One of the most important choices you will make when you go into business is deciding on the best business structure for you. If you haven’t been involved in business before, it may be difficult to know which option to choose, so it makes sense to talk to the expert team at ML Enterprise.
There are four business structures, each with advantages and disadvantages in terms of factors including control and tax implications, and a different structure may suit your business at different stages in its life
You can see some key points of each structure by clicking on the links below but please contact us for more detailed information.
Your business income will be counted alongside any personal income and you will pay income tax on the total. As well as Class 2 National Insurance contributions (NICs), you pay Class 4 NICs on profits,
Becoming a sole trader gives you independence and the flexibility to quickly react and adapt to changes in your business and customer demand. You’ll also have complete control over decision-making and your finances.
However, you will be personally liable for any business debts if things go wrong.
A partnership is a straightforward way for two or more self-employed people to go into business together, without having to set up a company. Although you are only likely to go into business with someone you work well with and trust, it is still advisable to have a partnership agreement in place, covering all the key issues, in case of serious disagreements.
The partners and the partnership must each submit an annual self assessment tax return. They will pay income tax on the profits of the business, along with any other personal income, and NICs on their personal income and any business profits.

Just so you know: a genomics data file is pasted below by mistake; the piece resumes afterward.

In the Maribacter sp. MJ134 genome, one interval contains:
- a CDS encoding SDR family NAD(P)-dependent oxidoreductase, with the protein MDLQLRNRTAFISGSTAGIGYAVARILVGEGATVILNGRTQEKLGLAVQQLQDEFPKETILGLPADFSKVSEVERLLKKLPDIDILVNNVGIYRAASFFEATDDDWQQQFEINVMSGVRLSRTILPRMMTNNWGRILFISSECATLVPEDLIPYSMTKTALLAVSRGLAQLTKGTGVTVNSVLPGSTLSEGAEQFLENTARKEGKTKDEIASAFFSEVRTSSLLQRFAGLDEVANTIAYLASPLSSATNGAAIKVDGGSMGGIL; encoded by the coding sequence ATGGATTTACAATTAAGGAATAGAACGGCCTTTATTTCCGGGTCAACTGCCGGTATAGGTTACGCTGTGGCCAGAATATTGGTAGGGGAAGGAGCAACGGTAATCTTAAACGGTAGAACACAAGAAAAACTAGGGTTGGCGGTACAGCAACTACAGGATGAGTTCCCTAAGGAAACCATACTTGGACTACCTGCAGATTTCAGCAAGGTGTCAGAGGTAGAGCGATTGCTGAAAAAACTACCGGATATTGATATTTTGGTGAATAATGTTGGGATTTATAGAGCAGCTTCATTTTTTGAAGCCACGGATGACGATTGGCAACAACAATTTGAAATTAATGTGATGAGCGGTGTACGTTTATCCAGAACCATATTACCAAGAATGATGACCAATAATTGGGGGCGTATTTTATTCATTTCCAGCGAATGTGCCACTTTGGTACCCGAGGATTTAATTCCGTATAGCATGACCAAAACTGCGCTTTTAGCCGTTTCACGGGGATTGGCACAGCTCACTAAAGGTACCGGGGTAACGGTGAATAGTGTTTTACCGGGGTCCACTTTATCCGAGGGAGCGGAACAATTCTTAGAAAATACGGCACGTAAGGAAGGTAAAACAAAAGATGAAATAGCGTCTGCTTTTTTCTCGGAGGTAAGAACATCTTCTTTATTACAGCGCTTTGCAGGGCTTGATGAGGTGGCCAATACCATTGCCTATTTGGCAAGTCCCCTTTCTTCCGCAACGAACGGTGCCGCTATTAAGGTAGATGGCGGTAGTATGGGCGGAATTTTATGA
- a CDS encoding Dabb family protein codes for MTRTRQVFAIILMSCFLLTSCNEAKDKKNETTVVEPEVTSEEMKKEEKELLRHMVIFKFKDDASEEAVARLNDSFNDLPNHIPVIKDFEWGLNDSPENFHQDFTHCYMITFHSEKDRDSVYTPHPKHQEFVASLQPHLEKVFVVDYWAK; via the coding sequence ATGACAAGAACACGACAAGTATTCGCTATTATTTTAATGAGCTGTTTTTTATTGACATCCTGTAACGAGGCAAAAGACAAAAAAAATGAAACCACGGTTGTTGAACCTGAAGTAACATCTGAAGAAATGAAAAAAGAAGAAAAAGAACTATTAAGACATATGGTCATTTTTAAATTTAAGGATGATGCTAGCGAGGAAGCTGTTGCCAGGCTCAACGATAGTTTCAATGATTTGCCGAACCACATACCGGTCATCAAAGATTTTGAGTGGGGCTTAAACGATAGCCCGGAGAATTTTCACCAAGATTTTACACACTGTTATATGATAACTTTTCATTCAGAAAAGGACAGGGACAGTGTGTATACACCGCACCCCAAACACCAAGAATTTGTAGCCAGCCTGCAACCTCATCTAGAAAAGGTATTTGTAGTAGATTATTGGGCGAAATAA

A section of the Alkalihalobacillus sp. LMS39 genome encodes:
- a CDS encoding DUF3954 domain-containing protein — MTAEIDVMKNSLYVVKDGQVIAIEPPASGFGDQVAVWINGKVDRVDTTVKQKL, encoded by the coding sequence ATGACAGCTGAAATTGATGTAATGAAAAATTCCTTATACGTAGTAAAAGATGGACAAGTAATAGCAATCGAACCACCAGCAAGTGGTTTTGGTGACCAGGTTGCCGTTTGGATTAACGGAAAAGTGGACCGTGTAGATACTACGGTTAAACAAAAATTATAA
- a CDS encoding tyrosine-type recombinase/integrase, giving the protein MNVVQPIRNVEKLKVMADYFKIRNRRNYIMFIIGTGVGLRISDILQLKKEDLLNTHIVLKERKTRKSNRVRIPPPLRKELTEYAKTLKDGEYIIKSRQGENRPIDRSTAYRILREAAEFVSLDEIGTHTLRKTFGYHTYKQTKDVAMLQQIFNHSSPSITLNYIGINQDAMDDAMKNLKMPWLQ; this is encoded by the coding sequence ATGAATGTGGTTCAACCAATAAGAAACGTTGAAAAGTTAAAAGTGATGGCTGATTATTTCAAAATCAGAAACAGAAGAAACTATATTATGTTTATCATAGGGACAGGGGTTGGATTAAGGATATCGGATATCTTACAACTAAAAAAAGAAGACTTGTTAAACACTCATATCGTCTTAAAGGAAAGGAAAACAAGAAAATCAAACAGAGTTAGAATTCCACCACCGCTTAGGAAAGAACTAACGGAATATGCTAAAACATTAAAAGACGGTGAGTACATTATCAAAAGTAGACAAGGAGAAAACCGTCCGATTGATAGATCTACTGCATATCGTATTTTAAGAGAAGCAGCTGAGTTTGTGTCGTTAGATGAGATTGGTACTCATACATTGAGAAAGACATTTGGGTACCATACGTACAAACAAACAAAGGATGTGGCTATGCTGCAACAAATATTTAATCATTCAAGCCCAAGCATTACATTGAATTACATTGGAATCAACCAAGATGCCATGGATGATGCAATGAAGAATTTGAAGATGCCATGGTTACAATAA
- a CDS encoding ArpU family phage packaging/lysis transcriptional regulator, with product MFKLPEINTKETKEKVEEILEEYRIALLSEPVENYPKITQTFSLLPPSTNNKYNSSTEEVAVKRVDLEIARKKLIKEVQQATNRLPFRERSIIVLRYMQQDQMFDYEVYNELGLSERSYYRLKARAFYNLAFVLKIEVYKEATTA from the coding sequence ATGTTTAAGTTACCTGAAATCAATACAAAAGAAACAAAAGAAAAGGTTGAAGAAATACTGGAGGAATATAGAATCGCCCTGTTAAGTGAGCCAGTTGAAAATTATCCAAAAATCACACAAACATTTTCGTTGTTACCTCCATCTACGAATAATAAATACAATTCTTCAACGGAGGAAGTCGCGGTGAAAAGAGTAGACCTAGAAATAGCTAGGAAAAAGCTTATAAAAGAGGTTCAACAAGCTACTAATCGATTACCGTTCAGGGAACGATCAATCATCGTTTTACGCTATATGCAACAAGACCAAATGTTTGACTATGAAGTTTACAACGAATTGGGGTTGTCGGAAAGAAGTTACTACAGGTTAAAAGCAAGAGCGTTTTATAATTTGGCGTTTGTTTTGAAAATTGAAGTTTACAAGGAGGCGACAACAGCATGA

Each partner is personally liable for the debts of the partnership, even if these were caused by another partner.
An LLP has its own legal identity and it is the LLP – not its members – that is responsible for any debts, unless members have guaranteed a loan to the business.
As well as the benefits of limited liability, members of the LLP enjoy the flexibility of organising their internal structure as a traditional partnership. Members of the LLP share any profits, which are regarded as their personal income, and pay income tax and Class 4 National Insurance on these.
LLPs are similar to companies in that they must provide more extensive financial information than for partnerships, including the filing of annual accounts and an annual return to Companies House each year.
A limited company is a business structure that exists as an independent legal body, separate from the people who own it. Directors and shareholders are not personally responsible for the company’s debts, except in exceptional circumstances.
Limited companies can take a number of different forms, including a private limited company and a public limited company (plc).
They must register with, and submit annual accounts to, Companies House, along with an annual return to Companies House, updating certain company details. Limited companies pay corporation tax, while their employees pay income tax and National Insurance contributions on wages and salaries drawn.
To find out how we can help you, please contact us.